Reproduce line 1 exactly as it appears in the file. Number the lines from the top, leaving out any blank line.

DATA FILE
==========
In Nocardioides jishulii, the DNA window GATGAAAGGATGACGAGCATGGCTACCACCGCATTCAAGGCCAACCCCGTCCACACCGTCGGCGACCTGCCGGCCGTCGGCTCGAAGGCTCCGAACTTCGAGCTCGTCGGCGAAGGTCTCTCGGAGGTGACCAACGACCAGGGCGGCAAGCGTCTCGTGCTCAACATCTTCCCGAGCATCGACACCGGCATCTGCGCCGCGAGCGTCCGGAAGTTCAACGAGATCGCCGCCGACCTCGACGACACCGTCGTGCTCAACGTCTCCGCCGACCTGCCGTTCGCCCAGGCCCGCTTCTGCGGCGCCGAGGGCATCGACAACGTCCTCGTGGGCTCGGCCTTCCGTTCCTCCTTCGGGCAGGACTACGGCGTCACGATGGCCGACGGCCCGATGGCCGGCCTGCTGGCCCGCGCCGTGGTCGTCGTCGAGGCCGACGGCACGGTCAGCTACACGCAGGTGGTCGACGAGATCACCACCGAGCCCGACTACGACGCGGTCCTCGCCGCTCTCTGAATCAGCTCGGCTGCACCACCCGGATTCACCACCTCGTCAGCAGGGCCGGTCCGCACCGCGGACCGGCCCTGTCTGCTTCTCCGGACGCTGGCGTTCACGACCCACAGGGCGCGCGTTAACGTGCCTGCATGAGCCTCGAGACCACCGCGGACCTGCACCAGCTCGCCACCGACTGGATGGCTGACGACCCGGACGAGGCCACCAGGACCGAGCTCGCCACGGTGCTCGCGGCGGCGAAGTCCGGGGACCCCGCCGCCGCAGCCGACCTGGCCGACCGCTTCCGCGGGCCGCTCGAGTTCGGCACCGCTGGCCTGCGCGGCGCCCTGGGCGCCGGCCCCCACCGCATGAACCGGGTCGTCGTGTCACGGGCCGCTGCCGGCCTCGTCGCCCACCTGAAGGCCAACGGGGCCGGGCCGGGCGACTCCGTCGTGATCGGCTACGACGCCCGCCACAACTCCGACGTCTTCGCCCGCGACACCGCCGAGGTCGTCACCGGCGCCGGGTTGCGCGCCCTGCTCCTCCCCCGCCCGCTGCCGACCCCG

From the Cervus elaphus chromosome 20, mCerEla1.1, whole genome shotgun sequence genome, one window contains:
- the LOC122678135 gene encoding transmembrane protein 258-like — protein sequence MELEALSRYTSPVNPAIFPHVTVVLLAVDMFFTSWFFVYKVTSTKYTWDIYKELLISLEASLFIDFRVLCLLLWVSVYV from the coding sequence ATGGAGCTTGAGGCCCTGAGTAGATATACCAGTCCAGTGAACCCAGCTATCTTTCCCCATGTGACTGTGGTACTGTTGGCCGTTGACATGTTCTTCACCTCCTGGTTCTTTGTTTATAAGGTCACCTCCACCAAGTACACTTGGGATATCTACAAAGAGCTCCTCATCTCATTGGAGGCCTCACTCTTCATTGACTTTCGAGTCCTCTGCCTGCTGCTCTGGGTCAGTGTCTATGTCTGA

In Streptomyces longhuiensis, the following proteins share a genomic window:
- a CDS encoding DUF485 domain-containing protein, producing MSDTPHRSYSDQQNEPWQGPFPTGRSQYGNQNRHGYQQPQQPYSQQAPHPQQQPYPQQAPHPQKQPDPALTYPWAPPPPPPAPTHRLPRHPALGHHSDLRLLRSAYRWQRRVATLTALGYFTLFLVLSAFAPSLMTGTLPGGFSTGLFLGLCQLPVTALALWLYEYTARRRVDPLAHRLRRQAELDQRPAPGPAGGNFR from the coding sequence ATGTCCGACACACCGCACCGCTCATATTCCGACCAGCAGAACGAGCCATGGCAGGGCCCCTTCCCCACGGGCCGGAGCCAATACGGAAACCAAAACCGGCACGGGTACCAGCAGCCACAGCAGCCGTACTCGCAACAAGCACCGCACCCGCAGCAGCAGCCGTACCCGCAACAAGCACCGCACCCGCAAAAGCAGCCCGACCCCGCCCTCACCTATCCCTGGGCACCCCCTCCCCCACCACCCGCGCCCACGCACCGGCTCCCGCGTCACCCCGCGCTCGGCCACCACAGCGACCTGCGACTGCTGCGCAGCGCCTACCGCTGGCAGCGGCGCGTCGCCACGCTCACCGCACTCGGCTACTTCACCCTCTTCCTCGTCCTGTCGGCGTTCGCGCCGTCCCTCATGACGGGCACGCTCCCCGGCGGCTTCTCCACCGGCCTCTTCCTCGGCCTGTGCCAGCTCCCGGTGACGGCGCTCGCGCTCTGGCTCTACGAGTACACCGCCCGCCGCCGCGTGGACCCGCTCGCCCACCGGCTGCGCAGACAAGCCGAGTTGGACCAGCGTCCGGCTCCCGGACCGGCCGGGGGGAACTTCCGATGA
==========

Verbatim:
In Nocardioides jishulii, the DNA window GATGAAAGGATGACGAGCATGGCTACCACCGCATTCAAGGCCAACCCCGTCCACACCGTCGGCGACCTGCCGGCCGTCGGCTCGAAGGCTCCGAACTTCGAGCTCGTCGGCGAAGGTCTCTCGGAGGTGACCAACGACCAGGGCGGCAAGCGTCTCGTGCTCAACATCTTCCCGAGCATCGACACCGGCATCTGCGCCGCGAGCGTCCGGAAGTTCAACGAGATCGCCGCCGACCTCGACGACACCGTCGTGCTCAACGTCTCCGCCGACCTGCCGTTCGCCCAGGCCCGCTTCTGCGGCGCCGAGGGCATCGACAACGTCCTCGTGGGCTCGGCCTTCCGTTCCTCCTTCGGGCAGGACTACGGCGTCACGATGGCCGACGGCCCGATGGCCGGCCTGCTGGCCCGCGCCGTGGTCGTCGTCGAGGCCGACGGCACGGTCAGCTACACGCAGGTGGTCGACGAGATCACCACCGAGCCCGACTACGACGCGGTCCTCGCCGCTCTCTGAATCAGCTCGGCTGCACCACCCGGATTCACCACCTCGTCAGCAGGGCCGGTCCGCACCGCGGACCGGCCCTGTCTGCTTCTCCGGACGCTGGCGTTCACGACCCACAGGGCGCGCGTTAACGTGCCTGCATGAGCCTCGAGACCACCGCGGACCTGCACCAGCTCGCCACCGACTGGATGGCTGACGACCCGGACGAGGCCACCAGGACCGAGCTCGCCACGGTGCTCGCGGCGGCGAAGTCCGGGGACCCCGCCGCCGCAGCCGACCTGGCCGACCGCTTCCGCGGGCCGCTCGAGTTCGGCACCGCTGGCCTGCGCGGCGCCCTGGGCGCCGGCCCCCACCGCATGAACCGGGTCGTCGTGTCACGGGCCGCTGCCGGCCTCGTCGCCCACCTGAAGGCCAACGGGGCCGGGCCGGGCGACTCCGTCGTGATCGGCTACGACGCCCGCCACAACTCCGACGTCTTCGCCCGCGACACCGCCGAGGTCGTCACCGGCGCCGGGTTGCGCGCCCTGCTCCTCCCCCGCCCGCTGCCGACCCCG